Ditto for Malware on personal computers. Windows seems to be the big target and a whole cottage industry has grown up around the need to scan for Malware on PCs while the Mac seems relatively secure. While all that may be the case, there are a few axioms to consider, and one form of ubiquitous malware that remains mostly overlooked.
Danger Is Everywhere
The first consideration should be the obvious, whether Mac or Windows, iOS or Android. Malware is everywhere, and thanks to viruses that propagate and phishing expeditions all of us face a measure of danger that could compromise our devices and endanger our information.
The second consideration is yet another axiom. The nature of software is vulnerabilities, and once exploited, weaknesses are exposed which can and do occur and could impact our personal devices, but also those cloud services where we want to think our personal information remains safe. It is not.
Malware, circa 2017, is defined this way (a bit lengthy, but worthy reading, especially with the follow up):
Malware, short for malicious software, is any software used to disrupt computer or mobile operations, gather sensitive information, gain access to private computer systems, or display unwanted advertising… Malware may be stealthy, intended to steal information or spy on computer users for an extended period without their knowledge… Malware is sometimes used broadly against government or corporate websites to gather guarded information, or to disrupt their operation in general. However, malware is often used against individuals to gain information such as personal identification numbers or details, bank or credit card numbers, and passwords. Left unguarded, personal and networked computers can be at considerable risk against these threats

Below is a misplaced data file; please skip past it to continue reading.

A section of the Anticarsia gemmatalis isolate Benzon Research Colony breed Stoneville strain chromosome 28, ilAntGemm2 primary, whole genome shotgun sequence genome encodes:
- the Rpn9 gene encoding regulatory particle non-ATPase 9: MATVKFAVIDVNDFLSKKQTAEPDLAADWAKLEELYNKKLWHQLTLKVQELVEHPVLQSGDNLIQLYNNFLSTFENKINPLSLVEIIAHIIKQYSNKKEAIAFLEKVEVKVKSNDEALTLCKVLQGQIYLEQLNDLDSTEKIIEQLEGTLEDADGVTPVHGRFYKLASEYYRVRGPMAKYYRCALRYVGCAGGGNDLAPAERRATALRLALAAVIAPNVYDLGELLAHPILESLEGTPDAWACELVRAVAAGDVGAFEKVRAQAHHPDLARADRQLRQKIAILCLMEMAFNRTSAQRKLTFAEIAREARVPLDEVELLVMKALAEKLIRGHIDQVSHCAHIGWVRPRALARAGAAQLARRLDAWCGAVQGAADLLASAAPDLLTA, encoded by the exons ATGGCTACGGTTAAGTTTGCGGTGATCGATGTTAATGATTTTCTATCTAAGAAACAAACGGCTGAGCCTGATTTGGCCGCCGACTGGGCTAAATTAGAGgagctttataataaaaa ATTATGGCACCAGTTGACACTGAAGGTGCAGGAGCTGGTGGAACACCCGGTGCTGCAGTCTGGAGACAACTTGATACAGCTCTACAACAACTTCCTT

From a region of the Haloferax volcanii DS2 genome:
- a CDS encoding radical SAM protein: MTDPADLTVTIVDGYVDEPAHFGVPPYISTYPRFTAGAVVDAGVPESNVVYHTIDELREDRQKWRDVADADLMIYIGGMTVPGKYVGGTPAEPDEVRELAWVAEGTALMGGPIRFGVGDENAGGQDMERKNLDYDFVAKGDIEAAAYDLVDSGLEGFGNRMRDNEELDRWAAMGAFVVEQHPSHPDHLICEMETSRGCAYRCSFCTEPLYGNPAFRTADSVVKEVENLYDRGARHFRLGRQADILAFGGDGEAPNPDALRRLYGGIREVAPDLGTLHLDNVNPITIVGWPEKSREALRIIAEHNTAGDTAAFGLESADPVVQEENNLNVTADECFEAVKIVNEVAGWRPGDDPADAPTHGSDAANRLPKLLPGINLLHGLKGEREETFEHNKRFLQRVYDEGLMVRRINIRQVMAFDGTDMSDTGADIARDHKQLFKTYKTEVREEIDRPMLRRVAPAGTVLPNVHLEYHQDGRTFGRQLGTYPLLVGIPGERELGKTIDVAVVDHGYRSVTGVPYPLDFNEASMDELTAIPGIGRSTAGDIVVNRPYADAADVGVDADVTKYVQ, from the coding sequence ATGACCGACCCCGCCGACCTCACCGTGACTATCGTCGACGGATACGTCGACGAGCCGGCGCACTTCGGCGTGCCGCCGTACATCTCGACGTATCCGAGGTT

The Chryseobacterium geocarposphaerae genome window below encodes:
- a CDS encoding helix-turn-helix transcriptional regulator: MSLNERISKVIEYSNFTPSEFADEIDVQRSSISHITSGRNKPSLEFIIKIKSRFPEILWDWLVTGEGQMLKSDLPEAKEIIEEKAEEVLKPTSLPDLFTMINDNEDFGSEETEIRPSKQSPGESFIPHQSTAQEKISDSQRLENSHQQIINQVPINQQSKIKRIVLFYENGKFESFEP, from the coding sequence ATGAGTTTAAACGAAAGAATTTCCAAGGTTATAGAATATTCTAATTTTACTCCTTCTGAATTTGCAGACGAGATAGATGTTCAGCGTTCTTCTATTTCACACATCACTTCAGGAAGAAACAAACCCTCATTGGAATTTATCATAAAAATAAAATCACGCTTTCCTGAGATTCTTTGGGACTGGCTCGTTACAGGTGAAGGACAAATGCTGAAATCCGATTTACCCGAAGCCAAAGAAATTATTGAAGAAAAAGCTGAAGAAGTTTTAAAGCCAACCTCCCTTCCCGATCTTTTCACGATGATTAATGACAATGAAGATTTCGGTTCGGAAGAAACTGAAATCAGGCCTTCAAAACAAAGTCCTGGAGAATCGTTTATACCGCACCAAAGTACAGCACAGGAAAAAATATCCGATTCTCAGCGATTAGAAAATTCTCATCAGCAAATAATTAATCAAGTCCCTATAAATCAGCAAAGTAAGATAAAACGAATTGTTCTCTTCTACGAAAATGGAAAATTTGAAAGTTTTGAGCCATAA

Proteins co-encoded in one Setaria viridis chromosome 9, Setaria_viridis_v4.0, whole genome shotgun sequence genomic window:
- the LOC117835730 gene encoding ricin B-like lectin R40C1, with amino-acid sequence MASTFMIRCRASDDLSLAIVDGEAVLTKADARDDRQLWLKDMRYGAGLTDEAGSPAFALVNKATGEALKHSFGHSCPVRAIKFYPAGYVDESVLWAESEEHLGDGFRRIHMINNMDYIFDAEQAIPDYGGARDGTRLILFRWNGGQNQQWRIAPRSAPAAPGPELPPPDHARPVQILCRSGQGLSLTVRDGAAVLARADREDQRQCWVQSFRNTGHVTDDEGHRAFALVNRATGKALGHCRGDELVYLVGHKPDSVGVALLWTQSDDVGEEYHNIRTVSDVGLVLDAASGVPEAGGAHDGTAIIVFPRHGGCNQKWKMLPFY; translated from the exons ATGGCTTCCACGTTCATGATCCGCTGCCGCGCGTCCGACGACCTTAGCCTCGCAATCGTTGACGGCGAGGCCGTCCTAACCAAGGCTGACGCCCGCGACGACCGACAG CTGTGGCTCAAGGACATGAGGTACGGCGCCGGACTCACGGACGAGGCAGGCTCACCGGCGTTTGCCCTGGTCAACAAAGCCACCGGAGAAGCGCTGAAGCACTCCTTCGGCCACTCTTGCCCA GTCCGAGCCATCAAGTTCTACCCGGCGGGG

Allow me to be one of the first to tell you that online advertising is made up mostly of… and there’s no gentle way to say this… Malware.
Take a look at the step-by-step.
Malware? Or, Advertising? “Any software used to disrupt computer or mobile operations.” Advertising does that with huge graphics, auto-play movies, and a string of malicious ad trackers which gather and send information to be stored online– all of which disrupts the reading experience, uses bandwidth excessively, and does so without a reader’s knowledge.
Advertising? Or, Malware? Used to “gather sensitive information, gain access to private computer systems, or display unwanted advertising” Sound familiar? That’s exactly what most online advertising does. It gathers personal information about every viewer, including their device, what sites have been visited and when, which ads have been viewed, and uses the data for purposes the reader does not understand.
Ads? Or, Dangers? “Malware may be stealthy, intended to steal information or spy on computer users for an extended period without their knowledge‘ We know advertising is there, but do we all know exactly what it does? No. Therefore, it’s done without the user’s knowledge, definitely stealthy, and it happens all the time.
Ads Are Malware! Yes, “malware is often used against individuals to gain information… Left unguarded, personal and networked computers can be at considerable risk against these threats” is a good way to define all the advertising that permeates what we view while online; whether using Mac or Windows PC, iPhone or iPad.
About a year ago, Mac360, my website, PixoBebo, and a growing number of other Apple-oriented sites decided that enough was enough. We stopped all advertising trackers. We stopped using Google’s Analytics tracker. Why? Readers do not want to be tracked, but most readers do not know how prevalent and dangerous online tracking is today and how bad it can be. Instead, we fund our websites with a few non-tracking advertisers, all of which have relevance to Apple customers and products. The no-tracker policy even extends to cookies. No cookies. Why? They track users across the internet, capturing data along the way, thanks to other advertising networks. How does any such tracking benefit a user online?
Let’s call it what it is. Most online advertising– the kind that tracks users behind the scenes, takes untold amounts of data and uses it to help advertisers and not readers– is nothing short of the definition of Malware.